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LA Clippers forward Kawhi Leonard (centre) and other players stand during a moment of silence in passing of Los Angeles Lakers legend Kobe Bryant prior to the game against the Orlando Magic at Amway Center in Orlando, Fla. on Jan. 26, 2020.

Kim Klement/USA TODAY Sports via Reuters

Los Angeles Clippers star Kawhi Leonard is weighing whether to continue using helicopter commutes to get around Southern California.

Leonard is pondering the practice after Los Angeles Lakers legend Kobe Bryant and eight others died on Sunday, when a helicopter crashed into a hillside in Calabasas, Calif., about 30 miles northwest of Los Angeles.

“The things that you hear, you don’t know what’s real yet,” Leonard said when asked if he has concerns. “I can’t really speak on it. I don’t know. I don’t know yet. It’s a lot of thoughts in my head.”

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Leonard knew the helicopter pilot who died in the crash – Ara Zobayan – from his own trips, primarily from Los Angeles to San Diego and vice versa. Leonard was a college star at San Diego State and has a home in the area in addition to having a residence close to the Staples Center.

“Yeah, same pilot, everything,” Leonard told reporters after practice on Wednesday. “The whole situation, this whole program, the set-up, how (Bryant) was travelling back and forth was the same way I was getting here from San Diego.”

Bryant lived in Newport Beach, located in Orange County, and regularly used helicopters to avoid the infamous Los Angeles traffic. Upon signing with the Clippers, Leonard asked Bryant for advice on how to handle the commute and that was how he came to know Zobayan.

“Great guy. Super nice. He was one of the best pilots,” Leonard said of Zobayan. “That is a guy who you ask to fly you from city to city. It’s just surreal still. … He will drop me off and say he is about to go pick up Kobe, and Kobe said hello. Or he’ll just be like, ‘I just dropped Kobe off and he said hello.’ Vice versa. So, it’s a crazy interaction. He’s a good dude and I’m sorry for everybody.”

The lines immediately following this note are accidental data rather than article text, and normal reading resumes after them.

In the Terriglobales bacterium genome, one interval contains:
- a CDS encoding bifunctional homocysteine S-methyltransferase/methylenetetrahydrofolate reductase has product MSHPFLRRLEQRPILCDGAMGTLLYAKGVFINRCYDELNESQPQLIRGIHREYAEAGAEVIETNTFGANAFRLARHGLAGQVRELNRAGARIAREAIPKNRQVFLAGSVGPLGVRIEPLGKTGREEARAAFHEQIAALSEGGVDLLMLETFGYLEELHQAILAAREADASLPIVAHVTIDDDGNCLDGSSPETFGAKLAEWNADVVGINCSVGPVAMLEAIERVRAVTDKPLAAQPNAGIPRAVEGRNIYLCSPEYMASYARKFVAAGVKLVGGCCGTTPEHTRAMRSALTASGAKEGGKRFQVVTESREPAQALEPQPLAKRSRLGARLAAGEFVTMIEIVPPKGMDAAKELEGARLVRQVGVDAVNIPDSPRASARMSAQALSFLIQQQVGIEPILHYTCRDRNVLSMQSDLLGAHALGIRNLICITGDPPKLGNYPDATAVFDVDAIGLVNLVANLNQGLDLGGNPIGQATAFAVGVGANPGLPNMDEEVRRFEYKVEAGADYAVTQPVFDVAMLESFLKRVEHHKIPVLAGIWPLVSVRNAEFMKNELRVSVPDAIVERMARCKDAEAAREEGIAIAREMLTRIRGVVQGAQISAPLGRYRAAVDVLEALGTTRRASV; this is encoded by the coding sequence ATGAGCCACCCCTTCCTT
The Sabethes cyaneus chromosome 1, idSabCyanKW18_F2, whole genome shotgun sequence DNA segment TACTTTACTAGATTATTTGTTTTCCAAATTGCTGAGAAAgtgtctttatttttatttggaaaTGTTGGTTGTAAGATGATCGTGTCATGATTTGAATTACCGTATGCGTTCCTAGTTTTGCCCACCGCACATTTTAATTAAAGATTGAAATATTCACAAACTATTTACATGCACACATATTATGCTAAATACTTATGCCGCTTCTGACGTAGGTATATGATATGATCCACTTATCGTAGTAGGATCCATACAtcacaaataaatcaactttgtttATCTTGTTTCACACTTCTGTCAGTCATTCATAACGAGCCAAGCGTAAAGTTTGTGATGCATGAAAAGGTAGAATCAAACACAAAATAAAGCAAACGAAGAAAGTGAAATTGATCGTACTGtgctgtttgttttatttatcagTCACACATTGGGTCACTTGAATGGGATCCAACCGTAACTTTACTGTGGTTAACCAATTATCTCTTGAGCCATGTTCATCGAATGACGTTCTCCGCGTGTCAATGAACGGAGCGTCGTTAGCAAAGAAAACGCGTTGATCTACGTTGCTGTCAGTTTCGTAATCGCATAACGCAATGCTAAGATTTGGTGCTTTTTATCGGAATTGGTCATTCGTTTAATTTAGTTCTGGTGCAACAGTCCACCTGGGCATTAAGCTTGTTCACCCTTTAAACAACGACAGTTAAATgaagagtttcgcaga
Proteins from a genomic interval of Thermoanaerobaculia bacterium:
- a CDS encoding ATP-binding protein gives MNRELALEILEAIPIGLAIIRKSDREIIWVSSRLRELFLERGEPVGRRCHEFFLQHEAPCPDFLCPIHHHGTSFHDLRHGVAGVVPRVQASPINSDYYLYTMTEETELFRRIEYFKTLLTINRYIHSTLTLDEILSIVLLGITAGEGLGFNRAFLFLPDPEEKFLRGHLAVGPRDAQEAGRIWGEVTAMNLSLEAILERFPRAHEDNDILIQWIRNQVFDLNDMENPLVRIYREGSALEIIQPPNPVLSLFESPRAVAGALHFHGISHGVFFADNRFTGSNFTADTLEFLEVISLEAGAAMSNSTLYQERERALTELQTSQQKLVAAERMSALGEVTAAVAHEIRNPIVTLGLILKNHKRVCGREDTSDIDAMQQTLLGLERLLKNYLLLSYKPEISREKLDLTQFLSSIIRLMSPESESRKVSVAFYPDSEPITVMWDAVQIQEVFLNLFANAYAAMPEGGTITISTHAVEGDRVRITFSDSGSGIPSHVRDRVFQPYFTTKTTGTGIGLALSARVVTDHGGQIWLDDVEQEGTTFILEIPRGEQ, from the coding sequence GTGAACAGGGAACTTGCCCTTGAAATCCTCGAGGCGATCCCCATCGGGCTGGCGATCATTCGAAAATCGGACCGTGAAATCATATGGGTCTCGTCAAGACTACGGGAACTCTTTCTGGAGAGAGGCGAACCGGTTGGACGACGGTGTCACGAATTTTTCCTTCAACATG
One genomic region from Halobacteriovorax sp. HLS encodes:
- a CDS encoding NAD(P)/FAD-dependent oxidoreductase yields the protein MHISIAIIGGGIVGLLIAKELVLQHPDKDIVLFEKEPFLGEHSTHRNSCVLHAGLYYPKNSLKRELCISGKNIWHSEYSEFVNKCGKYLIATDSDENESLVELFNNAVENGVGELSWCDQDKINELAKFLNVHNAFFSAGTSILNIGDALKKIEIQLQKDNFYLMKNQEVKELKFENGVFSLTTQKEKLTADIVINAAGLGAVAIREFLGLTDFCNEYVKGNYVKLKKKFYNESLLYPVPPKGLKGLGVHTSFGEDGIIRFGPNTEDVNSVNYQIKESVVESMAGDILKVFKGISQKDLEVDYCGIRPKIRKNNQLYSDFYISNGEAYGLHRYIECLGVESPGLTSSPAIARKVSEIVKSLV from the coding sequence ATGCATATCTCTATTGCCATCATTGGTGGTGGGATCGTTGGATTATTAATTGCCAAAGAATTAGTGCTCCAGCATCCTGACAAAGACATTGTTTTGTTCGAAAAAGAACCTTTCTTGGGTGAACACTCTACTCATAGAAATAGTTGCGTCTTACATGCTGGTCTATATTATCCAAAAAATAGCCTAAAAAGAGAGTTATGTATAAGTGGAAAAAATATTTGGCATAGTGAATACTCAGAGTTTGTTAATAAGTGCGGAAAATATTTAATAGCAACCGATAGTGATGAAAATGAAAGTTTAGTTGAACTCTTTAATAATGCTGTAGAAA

Leonard said he still hasn’t come to grips that Bryant, his 13-year-old daughter Gianna, Zobayan and the six others are gone.

“It’s sad every day,” Leonard said. “You know, you kind of feel like life isn’t real once you start seeing these little monuments or the pictures that people are putting up with his face and the year he was born and the year he died.

“It doesn’t seem real. It just seems like you’re in a movie or something. And you know, you just want to wake up. So it’s still surreal to me. It’s not all come together yet.”

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The Clippers were slated to play the Lakers on Tuesday at the Staples Center but the game was postponed due to the tragedy.

Clippers coach Doc Rivers said it was the right call.

“I thought it would’ve been a horrendous game,” Rivers told reporters. “I wasn’t ready for it, the players weren’t ready for it. I can’t imagine the Lakers as an organization, forget their players, just the organization, there’s no way they would’ve been ready for it. … If we played it, it would’ve been a game played, but I just thought it would’ve been a meaningless game in too many ways. And there’s times where emotion and grief have to give out to your job, and in that case, I thought the league made the right choice.”

The Clippers return to action on Thursday when they host the Sacramento Kings.

The Lakers play for the first time since Bryant’s death on Friday, when the Portland Trail Blazers visit Los Angeles.

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